Atlanta is a great city. Wonderful food, beautiful parks, vibrant gay community, birthplace of the civil rights movement (they are breaking ground on the Center for Civil and Human Rights this fall), great festivals during the summer, very mild weather, though August is often quite hot. We did have about 3 inches of snow on Sunday that was gone by midnight, schools and businesses were of course closed all day Monday!

It is the south however, so the southern baptists have a strong cultural and political influence. The “culture war” is palpable in this city and there is lot of public debate. My spin is that it puts us in the trenches for advancing the gay rights movement and the local gay newspaper does a great job engaging discussion.

Emory is a great institution that is tightly connected to the community and works closely with the CDC to affect serious social change. I work in HIV, so I get to see a lot of the activity of the gay community up close.

Atlanta is a very spread out city with lots of gentrified neighborhoods interspersed with more impoverished communities. Lesbians historically live in Decatur, which is a bedroom community on the east side of the city and has a very cute downtown area. East Atlanta is also very up and coming and is closer to downtown Atlanta. Little 5 Points is the punky part of town – think tattoo parlors and American Apparel. Midtown is the unofficial gay ghetto but is now full of high rises and is pretty integrated with urban dwellers. Stay the hell away from the suburbs. Atlanta is a blue island in the middle of the red sea, going “outside the perimeter” is like going to another country.

Public transit leaves a lot to be desired. We just have a north/south and east/west train, so it’s very much a driving city.

All in all, I really enjoy living here. My partner moved to Chicago recently though, so I may not be here for too much longer unless I can convince him to move back!

Comment by Bryan

having lived in ‘the haves’ and worked at the evil ivy, I think you may be selling Eli a little short. Since New Haven is on the shoreline of CT, it’s not nearly as cold as the northern part of the state. The breeze off the Sound actually keeps it quite temperate. It’s no colder than NY and often feels warmer because there is more sunlight (no skyscrapers to block it).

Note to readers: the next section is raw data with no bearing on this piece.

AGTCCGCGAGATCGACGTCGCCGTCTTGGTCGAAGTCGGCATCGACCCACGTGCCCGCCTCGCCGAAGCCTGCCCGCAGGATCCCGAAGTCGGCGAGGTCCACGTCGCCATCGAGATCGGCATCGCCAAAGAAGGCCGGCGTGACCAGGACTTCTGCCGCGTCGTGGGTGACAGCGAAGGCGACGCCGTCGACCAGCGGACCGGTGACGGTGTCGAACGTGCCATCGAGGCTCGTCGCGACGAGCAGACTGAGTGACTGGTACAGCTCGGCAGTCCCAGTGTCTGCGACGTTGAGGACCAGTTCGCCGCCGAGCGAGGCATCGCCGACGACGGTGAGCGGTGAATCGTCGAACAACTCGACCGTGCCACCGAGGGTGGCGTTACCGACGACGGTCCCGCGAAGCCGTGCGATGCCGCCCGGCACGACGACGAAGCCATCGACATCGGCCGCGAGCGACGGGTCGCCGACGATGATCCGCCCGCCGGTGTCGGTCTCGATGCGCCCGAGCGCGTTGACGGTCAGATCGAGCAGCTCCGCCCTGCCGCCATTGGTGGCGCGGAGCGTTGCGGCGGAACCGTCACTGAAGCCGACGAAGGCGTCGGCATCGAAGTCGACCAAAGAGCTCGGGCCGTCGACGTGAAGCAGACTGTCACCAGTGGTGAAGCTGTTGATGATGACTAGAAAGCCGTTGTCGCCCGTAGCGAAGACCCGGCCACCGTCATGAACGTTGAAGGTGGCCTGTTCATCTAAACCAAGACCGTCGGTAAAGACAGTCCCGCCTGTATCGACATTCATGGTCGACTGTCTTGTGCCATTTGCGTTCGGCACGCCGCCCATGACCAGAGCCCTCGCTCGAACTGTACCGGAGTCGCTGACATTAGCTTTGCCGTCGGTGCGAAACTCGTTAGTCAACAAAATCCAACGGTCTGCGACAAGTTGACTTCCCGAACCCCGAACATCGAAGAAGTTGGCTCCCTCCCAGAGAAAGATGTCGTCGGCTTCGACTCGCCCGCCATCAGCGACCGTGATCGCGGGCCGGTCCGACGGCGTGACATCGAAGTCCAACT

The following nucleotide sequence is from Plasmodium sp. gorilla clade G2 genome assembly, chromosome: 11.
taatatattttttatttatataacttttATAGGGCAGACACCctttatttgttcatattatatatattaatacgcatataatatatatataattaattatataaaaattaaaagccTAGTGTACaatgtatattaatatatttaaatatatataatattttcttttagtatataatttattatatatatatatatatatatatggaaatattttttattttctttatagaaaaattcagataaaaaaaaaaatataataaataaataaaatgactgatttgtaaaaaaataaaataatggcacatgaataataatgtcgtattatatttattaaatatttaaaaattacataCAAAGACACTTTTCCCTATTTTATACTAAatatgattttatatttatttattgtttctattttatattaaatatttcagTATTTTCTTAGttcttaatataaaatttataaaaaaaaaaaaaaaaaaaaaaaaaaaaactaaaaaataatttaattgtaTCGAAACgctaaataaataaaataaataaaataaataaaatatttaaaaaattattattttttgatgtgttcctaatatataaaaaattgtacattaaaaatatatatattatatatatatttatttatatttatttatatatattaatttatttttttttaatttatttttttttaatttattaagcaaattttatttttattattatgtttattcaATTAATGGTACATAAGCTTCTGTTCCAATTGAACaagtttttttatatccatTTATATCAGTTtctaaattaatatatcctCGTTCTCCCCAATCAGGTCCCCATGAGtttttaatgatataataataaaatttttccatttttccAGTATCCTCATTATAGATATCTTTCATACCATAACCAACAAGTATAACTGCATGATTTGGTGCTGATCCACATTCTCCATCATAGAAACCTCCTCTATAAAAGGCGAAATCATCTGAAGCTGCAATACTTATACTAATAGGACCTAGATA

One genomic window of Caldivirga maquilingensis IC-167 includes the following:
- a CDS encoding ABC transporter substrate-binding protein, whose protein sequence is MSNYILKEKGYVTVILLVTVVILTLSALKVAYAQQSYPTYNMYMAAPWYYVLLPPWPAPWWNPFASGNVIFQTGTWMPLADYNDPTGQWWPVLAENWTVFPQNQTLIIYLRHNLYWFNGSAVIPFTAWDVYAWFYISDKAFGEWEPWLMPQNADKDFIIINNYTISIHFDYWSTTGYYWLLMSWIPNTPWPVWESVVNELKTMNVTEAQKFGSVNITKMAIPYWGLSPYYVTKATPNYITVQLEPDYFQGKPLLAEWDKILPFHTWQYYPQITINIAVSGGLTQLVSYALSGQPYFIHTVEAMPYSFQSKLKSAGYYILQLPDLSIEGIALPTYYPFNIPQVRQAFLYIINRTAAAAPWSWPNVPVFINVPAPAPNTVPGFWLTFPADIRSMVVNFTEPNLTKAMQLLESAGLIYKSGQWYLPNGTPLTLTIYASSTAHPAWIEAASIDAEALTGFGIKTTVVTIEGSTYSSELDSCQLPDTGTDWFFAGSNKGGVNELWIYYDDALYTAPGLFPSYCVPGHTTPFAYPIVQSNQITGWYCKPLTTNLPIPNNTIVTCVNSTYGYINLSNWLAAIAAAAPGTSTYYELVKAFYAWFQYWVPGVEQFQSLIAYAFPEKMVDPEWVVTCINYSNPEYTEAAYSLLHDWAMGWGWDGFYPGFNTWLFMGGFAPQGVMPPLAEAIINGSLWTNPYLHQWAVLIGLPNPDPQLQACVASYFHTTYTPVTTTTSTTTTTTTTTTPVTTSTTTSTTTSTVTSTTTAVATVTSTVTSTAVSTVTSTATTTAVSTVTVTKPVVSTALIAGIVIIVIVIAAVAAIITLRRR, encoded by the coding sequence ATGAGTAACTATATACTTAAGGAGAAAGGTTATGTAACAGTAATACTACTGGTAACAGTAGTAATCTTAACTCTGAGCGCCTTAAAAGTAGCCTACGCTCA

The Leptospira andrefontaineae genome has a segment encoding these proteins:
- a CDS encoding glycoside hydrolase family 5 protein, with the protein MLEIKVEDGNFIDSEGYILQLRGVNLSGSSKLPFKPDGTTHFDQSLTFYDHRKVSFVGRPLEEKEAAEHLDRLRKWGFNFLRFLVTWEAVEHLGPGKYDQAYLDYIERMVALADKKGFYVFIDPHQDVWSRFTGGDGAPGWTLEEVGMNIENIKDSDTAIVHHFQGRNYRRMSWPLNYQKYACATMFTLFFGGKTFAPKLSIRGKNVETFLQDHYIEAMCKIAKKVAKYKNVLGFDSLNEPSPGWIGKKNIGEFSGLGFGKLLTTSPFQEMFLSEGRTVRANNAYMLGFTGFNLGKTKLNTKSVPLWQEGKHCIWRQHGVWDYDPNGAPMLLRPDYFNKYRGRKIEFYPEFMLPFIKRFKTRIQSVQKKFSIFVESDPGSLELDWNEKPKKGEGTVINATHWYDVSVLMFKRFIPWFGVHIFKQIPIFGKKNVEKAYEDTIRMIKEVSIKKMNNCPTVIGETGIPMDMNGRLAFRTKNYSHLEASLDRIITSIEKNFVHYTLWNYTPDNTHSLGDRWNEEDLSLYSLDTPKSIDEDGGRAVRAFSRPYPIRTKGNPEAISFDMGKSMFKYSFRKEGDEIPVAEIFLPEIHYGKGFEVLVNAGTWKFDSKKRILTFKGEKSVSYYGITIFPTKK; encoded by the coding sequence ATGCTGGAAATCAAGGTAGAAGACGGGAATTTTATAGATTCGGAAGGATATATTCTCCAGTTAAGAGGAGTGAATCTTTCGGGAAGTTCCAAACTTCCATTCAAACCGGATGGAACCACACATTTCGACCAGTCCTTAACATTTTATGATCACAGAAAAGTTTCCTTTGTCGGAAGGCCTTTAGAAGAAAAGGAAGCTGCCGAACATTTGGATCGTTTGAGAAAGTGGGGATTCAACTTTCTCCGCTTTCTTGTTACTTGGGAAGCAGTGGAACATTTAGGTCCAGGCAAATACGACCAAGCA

Yale isn’t stodgy, it’s actually quite open-minded. And let’s face it, it ain’t known as the “gay ivy” for nothin’. The intellectual community is fierce and wide-spread. If you’re ‘in the club’ all doors in the city are open to you, the Rep, the Galleries, the Museums, etc. It’s not a small town by any stretch. Sounds like you just need to get off the town green!

I’m from DC, so I hear what you’re saying about urban-life, but New Haven isn’t small. And quite frankly, DC has always felt way more small town, small minded, and buttoned up than New Haven ever did.

My brother is at Emory now, he graduates in May, and having gone there to see him, on business, and on other occasions, I can say, it ain’t no great shakes in my mind. I think New Haven is WAY more fun.

Bottom line is choose the program that is going to get Natalie the best pot-doc exposure, the best contacts with faculty, and the best future. It’s only a short piece of time in the grand scheme of things and you can suck it up if it’s awful for a bit. No doubt you’ll have to pack up and move again when she’s done in 3-9 years.

The Metro-North into the city is a 90 minute $12 adventure, and you can do a day trip if you need to. The wedding scene on the shoreline is nuts (the girls in Madison & Greenwich know how to blow money like mad!) you’d be able to do things that excite you too.

Just my $0.02, and you don’t even know me, but nobody was speaking up for New Haven, and I think it’s getting short shrift….
Pepe’s Pizza, Libby’s Italian Ice, BookTrader sandwiches, Atticus Soup, Cuban carts on Chapel, Yorkside’s Greek Salads, the food alone is worth moving for!

Comment by Kate

Im sorry, I don’t know you but I read your post and thought: “Please move to New Haven!!!” lol You just got married why not live in an area that accepts your marrige under the law as well,not just socially. Im sure mom will visit or you will visit her. It’s way better to raise your family (with or without children) in New Haven. As for missing being a “city girl” you have to give things up for the people you love, but trust me your sacrafice for their happiness makes a world of difference.
Good Luck and Congrats!!!

Comment by Pink

I’m a former Yale student (undergrad ’03) also chiming in to defend New Haven, for the same reasons as Kate #1. The city’s very cosmopolitan for its size, food and libraries and museums are amazing, proximiity to NY (and everything else on the east coast) is great. And the university is an extraordinarily intellectual community – while I’m sure Emory’s great, too, Yale just has so many people who are passionate about research/ideas/arts/words/literature/politics/etc. (I’m currently a professional student at a public research university in the midwest, and while I’m happy in my program, I definitely miss the feel of excellence across the disciplines that Yale possesses.)

And yeah, the well-deserved ‘gay Ivy’ reputation is nothing to sneeze at, either.

Comment by Kate #2

Just found you. My wife and I just got married in CT on 3/7/09. We live in Hartford — congratulations on coming to Connecticut!

Comment by twoladiesinwaiting